As dementia progresses, a number of symptoms appear or become more prominent. In addition to memory loss we may also see aggression, passivity and withdrawal, and other personality or mood changes. This month Elder Voice focuses on one common, but less discussed symptom: confusion.
Confusion is defined in the dictionary as a “lack of understanding; uncertainty,” or “the state of being bewildered or unclear in one’s mind about something.” Confusion in dementia is the result of deterioration in different parts of the brain. As this occurs, the skills and abilities controlled by those areas of the brain are lost. These skills and abilities include the following:
- Problem solving
- Judgment and insight
- Conceptualizing and abstract thinking
- Environmental manipulation and responsiveness
- Language ability, including understanding, initiating, and responding
- Recognizing people or places
- Understanding symbols
- Sensory processing
When facing a task or situation that calls for these skills, a person with dementia may not know what to do or how to respond.They may try, but not be able to be successful. For example, someone may try to dress themselves but put on several layers of shirts. We see what they are doing, and describe the behaviour as resulting from confusion.
Think for a moment about what it would be like if you were gradually less and less able to plan, solve problems, make sense of your environment, etc. Most of us would have a strong emotional reaction. We might feel frightened, ashamed, sad, hopeless or vulnerable.
So what would we do as we tried to function day to day? We might withdraw, get angry, depressed, or hit out at someone or something. Or we might freeze because we are unable to respond. We would behave in ways that make sense to us, but not to someone who didn’t understand what we were feeling. This is what often occurs in the life of someone with dementia. It is important to remember that they are trying, and what they are doing makes sense to them.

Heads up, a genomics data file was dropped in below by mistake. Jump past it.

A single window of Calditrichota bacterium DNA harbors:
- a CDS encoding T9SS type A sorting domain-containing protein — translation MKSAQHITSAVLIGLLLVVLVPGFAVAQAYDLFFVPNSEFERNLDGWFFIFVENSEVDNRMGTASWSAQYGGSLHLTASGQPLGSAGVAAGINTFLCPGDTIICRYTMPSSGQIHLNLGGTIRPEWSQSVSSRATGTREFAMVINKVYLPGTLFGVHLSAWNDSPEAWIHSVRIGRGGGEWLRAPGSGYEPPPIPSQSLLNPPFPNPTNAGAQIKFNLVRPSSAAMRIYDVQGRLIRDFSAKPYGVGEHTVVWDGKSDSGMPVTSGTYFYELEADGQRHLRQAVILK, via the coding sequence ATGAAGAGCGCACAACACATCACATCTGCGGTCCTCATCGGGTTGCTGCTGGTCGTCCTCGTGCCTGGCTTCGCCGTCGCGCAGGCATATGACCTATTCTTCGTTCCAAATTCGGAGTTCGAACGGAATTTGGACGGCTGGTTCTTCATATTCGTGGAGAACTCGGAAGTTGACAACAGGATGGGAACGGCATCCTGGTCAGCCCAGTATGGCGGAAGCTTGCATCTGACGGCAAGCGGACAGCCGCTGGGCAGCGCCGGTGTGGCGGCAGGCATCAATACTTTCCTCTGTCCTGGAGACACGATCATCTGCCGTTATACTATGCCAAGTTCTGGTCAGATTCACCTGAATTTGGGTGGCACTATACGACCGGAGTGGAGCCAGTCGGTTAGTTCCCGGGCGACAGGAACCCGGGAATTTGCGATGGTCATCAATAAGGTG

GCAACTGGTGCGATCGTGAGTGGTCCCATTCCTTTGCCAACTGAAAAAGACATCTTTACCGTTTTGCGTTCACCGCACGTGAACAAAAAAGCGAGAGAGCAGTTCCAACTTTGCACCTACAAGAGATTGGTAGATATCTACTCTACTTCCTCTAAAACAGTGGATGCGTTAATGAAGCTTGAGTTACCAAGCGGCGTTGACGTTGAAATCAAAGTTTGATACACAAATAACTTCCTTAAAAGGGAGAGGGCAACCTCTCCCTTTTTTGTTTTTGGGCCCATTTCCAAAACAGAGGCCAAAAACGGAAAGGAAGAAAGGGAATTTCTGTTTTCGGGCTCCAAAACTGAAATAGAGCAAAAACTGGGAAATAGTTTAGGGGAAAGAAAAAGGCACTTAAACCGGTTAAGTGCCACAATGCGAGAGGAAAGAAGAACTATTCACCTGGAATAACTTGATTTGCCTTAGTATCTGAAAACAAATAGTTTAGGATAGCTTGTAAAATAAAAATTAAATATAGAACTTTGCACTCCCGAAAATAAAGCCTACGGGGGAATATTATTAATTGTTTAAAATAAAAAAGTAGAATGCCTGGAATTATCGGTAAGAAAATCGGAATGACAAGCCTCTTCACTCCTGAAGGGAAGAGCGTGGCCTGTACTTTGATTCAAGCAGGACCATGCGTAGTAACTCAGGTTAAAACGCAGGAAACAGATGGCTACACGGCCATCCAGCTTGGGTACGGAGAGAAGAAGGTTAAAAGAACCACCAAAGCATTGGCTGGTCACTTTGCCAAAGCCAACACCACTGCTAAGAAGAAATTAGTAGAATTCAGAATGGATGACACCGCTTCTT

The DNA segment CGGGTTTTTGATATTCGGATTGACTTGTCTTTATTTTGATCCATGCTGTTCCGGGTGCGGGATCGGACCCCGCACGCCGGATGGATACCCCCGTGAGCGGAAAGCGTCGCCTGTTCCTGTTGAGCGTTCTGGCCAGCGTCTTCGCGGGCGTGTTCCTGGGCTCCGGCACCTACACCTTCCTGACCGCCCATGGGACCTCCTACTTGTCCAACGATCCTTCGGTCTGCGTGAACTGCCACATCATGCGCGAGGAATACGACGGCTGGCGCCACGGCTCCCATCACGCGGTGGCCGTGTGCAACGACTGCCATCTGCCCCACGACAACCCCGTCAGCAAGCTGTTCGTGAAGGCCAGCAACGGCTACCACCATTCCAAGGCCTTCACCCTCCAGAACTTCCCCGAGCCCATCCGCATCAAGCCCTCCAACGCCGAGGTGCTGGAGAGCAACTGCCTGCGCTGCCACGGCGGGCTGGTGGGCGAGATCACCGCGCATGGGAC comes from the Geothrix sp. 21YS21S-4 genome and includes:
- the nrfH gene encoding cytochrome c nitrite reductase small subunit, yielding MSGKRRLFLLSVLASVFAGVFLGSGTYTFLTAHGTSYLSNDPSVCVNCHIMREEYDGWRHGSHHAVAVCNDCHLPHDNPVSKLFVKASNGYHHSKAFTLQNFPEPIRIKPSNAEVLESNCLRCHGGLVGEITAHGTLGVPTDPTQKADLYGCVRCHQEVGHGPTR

In the earlier stages of dementia, it may be possible through cognitive training, exercise, nutrition, and social interaction to slow the changes that are occurring. But as dementia progresses and we have less ability to function in a complex world, the focus needs to be on changing the environment and on making choices and tasks simpler.
There are many aspects to environment: where someone is, who is there, the objects in that environment, sensory stimulation through visual, aural, olfactory stimuli, energy in a room, time of day and more.There is also an internal environment of the body–the sensations from hunger, from the bladder, or that occur from external stimuli that the brain has to interpret and respond to.
Confusion and fear may also occur because of what is not in an environment. For instance, when someone moves, their familiar things are gone. They may not be able to find the washroom or bed, or recognize them when they do. If they are dependent on one person, and that person is not around, they are less secure.
We can modify environments in many ways–changing colours, heat, people, and space. We can also choose what kind of environment we put someone in, for instance high vs. low stimulation. We can make environments and tasks simpler by taking out steps in a sequential task or presenting one step at a time (getting dressed for example). We can limit choices to two or make informed choices for someone, based on our knowledge and history of them. We can use simpler words or always explain who we are and what we are doing. We can give many small snacks and provide pleasant smells when someone isn’t able to recognize they are hungry. Or we can explain things in a way that may feel to us like lying, but that serve to help make sense of a world for someone with diminished ability for understanding.